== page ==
Waziyatawin's 2008 book What Does Justice Look Like? is a book about the struggle of the Dakota people to achieve liberation in Minnesota. Waziyatawin used the occasion of Minnesota's Sesquicentennial to illustrate the need to both recognize the genocide and oppression of the Dakota and to install a policy of reparative justice that would both return land (areas formerly Dakota and now public) and allow the Dakota the freedom to live as they so choose on that land.
In this book, Waziyatawin built a moral case for reparative justice. First, Waziyatawin gave us a well-researched and cited history of how both the United States and eventually the State of Minnesota took land and committed genocide against the Dakota. To begin to right the wrongs, Waziyatawin advocated for a culture of truth telling by both the Dakota and non-indigenous Minnesotans about what really happened when Europeans settled the area that became Minnesota. Waziyatawin then showed the necessity for the removal of Fort Snelling, a symbol of colonization that once was a Dakota concentration camp and a site where Dakota people were publically executed. Not stopping there, Waziyatawin moved forward in this vision and showed both the benefits of Dakota liberation and how all people can live in peaceful coexistence.
I can certainly see how many non-indigenous Minnesotans may feel offended and shocked by what is written in this book. Waziyatawin exposed many disturbing historical details about the Dakota genocide. This history is not often discussed in most elementary schools and museums. What may be more shocking for many are the ideas Waziyatawin has for making things right. Many people cling to their worldviews so tightly that when challenged with reality, they become hostile. Waziyatawin gave several examples of this very idea by showing letters to the editor printed in the Star Tribune.
However, when one is presented with the evidence and reality, the path to reparative justice becomes clear and necessary. I personally agree with Waziyatawin's conclusions in this book. I found these paragraphs among the most powerful in the book.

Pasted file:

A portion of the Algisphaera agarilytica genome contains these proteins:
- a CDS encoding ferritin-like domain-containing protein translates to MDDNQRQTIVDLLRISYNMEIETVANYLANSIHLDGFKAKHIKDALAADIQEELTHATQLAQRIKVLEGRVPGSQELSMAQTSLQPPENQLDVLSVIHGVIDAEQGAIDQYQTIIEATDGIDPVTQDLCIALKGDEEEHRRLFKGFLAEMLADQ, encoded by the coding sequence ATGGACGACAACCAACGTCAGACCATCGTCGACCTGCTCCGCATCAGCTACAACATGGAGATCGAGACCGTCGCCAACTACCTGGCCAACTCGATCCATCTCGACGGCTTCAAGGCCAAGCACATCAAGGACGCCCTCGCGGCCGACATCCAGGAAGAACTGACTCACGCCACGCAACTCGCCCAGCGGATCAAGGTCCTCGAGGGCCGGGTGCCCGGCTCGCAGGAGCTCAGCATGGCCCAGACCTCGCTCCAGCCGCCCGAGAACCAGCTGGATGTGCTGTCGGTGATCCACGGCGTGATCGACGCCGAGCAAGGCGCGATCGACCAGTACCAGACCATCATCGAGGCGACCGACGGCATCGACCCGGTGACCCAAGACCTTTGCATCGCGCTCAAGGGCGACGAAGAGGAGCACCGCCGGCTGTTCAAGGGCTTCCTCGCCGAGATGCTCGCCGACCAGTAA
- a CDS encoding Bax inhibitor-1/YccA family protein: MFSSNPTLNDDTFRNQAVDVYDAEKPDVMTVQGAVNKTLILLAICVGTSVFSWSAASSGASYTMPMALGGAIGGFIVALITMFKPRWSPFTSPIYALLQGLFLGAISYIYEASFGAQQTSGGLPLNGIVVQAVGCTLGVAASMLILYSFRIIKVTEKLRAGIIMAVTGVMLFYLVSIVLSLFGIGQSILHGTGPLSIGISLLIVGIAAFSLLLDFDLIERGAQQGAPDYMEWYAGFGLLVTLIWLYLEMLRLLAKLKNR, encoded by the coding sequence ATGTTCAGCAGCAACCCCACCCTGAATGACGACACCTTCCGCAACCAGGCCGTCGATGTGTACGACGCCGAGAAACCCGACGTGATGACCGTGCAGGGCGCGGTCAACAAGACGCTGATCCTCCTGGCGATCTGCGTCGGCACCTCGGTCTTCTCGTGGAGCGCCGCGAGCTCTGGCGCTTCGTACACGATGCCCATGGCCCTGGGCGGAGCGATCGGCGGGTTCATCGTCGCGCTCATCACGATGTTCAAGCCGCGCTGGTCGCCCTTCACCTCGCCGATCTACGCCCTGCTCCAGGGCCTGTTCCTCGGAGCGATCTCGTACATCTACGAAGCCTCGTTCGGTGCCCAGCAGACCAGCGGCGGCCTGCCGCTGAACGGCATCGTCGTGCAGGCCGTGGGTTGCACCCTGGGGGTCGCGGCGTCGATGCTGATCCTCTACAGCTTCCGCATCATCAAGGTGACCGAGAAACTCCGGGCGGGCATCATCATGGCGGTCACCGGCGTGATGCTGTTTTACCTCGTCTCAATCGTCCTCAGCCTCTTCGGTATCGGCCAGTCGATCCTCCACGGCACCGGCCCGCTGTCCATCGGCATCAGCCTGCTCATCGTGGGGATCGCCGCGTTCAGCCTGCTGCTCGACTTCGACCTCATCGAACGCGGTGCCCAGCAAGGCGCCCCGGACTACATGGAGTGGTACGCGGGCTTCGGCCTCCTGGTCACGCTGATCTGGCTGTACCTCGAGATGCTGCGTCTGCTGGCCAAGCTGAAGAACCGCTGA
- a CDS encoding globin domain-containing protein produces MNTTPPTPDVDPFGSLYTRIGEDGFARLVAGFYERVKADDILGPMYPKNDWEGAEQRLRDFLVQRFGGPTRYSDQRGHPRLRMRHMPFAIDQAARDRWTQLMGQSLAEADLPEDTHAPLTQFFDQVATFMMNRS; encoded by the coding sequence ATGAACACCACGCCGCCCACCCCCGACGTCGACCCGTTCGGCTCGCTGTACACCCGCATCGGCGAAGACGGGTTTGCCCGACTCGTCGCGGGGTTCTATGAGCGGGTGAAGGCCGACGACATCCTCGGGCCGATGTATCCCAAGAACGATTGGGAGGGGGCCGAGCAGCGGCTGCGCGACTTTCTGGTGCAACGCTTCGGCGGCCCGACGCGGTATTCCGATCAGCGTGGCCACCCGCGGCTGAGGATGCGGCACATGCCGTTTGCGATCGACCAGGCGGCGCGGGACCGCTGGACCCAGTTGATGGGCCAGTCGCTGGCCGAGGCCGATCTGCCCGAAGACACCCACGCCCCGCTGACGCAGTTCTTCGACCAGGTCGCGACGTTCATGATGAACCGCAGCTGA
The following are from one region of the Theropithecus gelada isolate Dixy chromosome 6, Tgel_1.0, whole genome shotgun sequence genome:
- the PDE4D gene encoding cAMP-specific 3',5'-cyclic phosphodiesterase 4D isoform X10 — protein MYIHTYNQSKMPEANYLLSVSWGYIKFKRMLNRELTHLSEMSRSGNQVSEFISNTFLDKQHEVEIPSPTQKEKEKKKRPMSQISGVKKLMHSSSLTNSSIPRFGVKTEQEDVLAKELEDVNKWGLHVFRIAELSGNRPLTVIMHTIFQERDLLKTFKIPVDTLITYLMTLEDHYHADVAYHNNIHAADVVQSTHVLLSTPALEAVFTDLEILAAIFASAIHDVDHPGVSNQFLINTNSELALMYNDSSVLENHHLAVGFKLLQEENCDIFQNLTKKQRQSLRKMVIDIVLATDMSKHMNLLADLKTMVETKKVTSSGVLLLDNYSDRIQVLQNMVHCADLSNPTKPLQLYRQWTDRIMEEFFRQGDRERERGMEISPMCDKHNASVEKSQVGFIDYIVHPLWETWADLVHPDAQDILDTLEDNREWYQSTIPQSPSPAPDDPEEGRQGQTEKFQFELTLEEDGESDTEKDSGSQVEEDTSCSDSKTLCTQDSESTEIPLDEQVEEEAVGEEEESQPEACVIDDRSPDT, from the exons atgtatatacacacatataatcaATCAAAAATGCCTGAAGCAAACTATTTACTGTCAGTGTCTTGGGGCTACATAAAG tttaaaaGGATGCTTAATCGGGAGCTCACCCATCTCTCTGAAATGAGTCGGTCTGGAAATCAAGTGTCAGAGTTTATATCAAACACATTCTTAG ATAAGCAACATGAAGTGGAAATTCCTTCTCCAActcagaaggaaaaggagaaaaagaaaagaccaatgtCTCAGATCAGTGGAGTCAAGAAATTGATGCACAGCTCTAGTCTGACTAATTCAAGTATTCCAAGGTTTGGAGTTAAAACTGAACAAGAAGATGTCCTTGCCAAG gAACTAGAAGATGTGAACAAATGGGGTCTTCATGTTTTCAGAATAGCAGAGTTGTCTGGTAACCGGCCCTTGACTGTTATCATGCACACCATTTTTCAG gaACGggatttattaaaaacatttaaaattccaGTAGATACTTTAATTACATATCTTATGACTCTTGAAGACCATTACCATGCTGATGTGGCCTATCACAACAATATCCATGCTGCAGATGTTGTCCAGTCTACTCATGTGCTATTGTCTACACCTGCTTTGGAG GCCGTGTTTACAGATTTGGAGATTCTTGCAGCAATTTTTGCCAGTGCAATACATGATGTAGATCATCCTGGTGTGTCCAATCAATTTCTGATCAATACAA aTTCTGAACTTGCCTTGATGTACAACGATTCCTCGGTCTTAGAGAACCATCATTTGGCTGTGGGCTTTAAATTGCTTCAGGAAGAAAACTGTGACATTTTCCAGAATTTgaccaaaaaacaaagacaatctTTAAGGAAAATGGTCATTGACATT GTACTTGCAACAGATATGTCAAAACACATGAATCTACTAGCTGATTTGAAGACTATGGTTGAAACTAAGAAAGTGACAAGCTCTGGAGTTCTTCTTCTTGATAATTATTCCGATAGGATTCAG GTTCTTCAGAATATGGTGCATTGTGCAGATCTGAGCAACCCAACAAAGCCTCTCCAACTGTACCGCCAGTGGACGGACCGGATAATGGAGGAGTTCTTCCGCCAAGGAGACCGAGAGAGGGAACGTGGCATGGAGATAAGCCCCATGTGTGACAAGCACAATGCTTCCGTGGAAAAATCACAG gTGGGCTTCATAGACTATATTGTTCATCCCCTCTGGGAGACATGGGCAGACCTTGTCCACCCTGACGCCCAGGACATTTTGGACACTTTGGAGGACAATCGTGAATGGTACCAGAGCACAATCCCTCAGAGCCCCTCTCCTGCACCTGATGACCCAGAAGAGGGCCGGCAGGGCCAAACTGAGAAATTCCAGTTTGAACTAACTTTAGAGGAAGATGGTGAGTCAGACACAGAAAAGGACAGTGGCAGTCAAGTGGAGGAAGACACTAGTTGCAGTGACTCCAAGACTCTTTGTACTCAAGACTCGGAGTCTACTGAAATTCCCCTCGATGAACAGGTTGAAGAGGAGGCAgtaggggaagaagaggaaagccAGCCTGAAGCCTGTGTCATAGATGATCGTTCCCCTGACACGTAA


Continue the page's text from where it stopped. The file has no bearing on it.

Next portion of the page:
Our non-Dakota allies can also facilitate the truth-telling process by talking with their families, friends, and communities in support of this project. Allies can share this volume-pass it around or buy additional volumes to contribute to community forums. Allies can contact their local media outlets and encourage them to engage the truth-telling project. To achieve the kind of broad-scale truth telling that will be necessary to reach everyone, we have to tell, relentlessly, the story of genocide and ethnic cleansing. The difficulty of this should not be underestimated. It is emotionally and spiritually exhausting to dwell in such a difficult space. In addition, many non-Dakota people may become overwhelmed by the information and consequently believe they should not have to hear about it more than once. However, in order to move on to the phase of action, we all have to contemplate deeply the implications of this history, understand the magnitude of the suffering for Dakota people, and then take action to achieve justice. This will not happen after the first time Whites contemplate these truths.
It is that deep understanding, however, that will provide the way out of the suffering for us all. That is when all of us will achieve a state of empowerment. It is extraordinarily important then, when Dakota people engage in truth telling, that our allies stand up to support us. It is very difficult to stand alone, and we do so when we have to because we cannot imagine doing anything else, but standing alone is wearisome. It is imperative for individuals to speak out in support of our efforts if they are in agreement with the Dakota struggle for justice. Silence suggests complicity with the status quo. To not speak out is to engage in the crime of genocide denial and to perpetrate another crime against humanity.
Truth telling has the potential to alleviate the burden that all of us carry-Dakota people who carry historical trauma and the pain of ongoing oppression and White Minnesotans who carry the burden maintaining oppressive systems and institutions. The denial of humanity to Minnesota's Original People is a burden carried by all Minnesotans. Truth telling allows us to relieve those burdens and take the next step toward justice. It allows us to engage the question: What does recognition of genocide demand? (93-94)